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I'm learning algorithm design and I saw this problem: Problem: We have n students in (numbered from 1 to n). Students need to be divided into group for in-class activities. Each student has a preference in terms of how many students are present in their group. Specifically, student i wishes that the number of students in their group is between x[i] and y[i] (inclusive). In other words, if the group (that student i is assigned to) has G people, then x[i] ≤ G ≤ y[i] must hold. Every student must be assigned to a group (even if the group consists only of 1 student). Given n and x[], y[]'s, algorithm should determine whether this is possible or not.

Below are some examples:

Example 1: n = 5, (x[], y[]) = { (1, 2), (1, 3), (2, 3), (2, 2), (3, 3)}.

We can assign student 1 and student 4 to one group (this group's size is 2) and the other three students to another group. This would satisfy everyone's constraint.

Example 2: n = 5, (x[], y[]) = { (1, 2), (1, 2), (2, 3), (2, 2), (3, 3)}.

It is impossible to satisfy student 5's constraint because there are only two students who are "OK" with a group of size 3 (yet student 5 only wants to have exactly 3 students in the group).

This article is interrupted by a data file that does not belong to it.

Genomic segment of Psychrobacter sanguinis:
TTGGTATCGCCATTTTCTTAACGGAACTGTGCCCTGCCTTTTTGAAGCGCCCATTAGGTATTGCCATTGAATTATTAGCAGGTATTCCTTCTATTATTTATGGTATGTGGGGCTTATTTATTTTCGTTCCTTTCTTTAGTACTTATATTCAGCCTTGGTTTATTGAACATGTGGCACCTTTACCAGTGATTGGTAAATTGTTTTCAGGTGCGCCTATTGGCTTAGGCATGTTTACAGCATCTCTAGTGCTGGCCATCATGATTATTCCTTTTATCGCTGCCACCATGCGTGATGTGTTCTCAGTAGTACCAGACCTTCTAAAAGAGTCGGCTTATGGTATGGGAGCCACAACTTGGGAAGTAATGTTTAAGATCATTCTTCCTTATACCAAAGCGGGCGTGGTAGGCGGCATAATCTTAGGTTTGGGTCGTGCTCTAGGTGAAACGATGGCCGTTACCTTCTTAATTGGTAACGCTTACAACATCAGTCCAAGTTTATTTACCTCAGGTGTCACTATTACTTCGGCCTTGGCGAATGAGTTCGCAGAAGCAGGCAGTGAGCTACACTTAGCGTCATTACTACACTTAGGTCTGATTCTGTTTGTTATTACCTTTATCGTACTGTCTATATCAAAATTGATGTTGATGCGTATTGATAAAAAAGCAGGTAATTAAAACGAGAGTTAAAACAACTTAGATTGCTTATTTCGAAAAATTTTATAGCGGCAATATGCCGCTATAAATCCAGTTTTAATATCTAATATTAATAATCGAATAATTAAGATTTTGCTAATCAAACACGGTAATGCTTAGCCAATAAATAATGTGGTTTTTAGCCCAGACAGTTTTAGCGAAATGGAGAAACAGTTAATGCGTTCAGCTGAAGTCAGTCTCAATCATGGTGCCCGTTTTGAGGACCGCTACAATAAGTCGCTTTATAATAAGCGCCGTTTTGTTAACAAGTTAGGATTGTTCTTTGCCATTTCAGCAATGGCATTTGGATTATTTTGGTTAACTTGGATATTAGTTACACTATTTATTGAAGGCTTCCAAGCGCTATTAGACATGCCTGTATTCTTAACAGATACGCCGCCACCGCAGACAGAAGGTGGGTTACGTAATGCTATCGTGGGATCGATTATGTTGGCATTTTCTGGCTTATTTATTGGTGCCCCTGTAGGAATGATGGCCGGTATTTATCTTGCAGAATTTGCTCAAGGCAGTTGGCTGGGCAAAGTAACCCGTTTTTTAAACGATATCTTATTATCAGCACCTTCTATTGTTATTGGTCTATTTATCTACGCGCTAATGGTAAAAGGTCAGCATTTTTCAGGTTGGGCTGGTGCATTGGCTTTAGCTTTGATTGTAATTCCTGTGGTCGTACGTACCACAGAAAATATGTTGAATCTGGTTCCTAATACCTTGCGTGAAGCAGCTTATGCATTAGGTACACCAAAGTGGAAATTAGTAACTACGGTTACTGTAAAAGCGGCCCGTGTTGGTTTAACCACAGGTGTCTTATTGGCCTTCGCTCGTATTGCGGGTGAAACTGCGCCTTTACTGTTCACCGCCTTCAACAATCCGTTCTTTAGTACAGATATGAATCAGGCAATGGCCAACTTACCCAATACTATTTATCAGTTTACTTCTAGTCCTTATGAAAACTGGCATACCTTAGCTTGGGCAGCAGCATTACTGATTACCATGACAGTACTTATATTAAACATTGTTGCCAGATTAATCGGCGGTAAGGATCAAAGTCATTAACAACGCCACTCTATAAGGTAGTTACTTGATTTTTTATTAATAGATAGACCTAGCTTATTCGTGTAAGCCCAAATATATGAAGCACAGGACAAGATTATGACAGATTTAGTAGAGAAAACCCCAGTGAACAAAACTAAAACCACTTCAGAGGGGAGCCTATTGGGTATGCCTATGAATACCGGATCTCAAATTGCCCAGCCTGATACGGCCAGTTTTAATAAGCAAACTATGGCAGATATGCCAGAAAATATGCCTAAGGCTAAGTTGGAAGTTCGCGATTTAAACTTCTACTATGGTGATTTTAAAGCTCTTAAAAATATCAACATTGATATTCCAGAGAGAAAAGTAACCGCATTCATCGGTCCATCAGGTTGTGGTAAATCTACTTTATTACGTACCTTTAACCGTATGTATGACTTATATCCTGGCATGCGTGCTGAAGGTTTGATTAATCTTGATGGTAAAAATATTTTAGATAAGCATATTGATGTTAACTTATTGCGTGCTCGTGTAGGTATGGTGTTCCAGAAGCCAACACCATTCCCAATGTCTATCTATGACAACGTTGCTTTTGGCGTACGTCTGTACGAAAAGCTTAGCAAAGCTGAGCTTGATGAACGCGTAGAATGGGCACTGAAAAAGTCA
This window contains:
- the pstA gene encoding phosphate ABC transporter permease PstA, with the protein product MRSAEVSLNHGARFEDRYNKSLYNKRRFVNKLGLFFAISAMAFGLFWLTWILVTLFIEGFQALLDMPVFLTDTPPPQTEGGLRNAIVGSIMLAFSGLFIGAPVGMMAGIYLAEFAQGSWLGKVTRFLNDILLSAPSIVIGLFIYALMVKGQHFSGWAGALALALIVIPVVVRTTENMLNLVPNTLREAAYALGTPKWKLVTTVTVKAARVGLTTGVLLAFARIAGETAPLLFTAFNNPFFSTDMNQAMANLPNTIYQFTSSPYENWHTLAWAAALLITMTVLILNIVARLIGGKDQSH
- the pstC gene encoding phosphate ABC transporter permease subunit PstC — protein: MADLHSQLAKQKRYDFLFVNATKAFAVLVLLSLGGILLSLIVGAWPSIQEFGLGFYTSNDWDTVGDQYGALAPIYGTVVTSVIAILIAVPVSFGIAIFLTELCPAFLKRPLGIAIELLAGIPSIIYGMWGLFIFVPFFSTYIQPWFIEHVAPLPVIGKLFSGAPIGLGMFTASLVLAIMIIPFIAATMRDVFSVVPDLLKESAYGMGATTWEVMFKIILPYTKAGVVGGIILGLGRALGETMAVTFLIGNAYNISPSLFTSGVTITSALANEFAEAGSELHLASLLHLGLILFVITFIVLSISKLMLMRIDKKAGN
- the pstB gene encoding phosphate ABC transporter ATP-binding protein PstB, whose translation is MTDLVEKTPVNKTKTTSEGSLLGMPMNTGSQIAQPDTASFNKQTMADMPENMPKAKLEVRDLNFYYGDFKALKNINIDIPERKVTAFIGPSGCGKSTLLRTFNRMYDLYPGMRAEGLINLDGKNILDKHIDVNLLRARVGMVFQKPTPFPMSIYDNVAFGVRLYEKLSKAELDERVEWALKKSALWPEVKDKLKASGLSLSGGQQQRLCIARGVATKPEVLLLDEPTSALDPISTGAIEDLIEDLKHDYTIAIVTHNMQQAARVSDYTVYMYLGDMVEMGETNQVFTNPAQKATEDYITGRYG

Example 3: n = 5, (x[], y[]) = { (1, 1), (2, 2), (2, 2), (2, 5), (2, 4)}.

Student 1 can be assigned to a solo-group. Students 2-5 can be arbitrarily assigned to two groups of size two (as everyone is OK with 2 students in their group). Hence, many solutions exist.

My first idea is to sort the array by y[i] and then starting from the first element, put people in groups depends on the value of y[i]. But what will happen in case of example 2?

My second idea is to sort the array by x[i]+y[i], since y[i] is greater than x[i], we can start from the first element and put people in group ( but i think first idea is better)

Overall, I think these 2 algorithms are not sufficient, I'm looking for something more sufficient (If there is)

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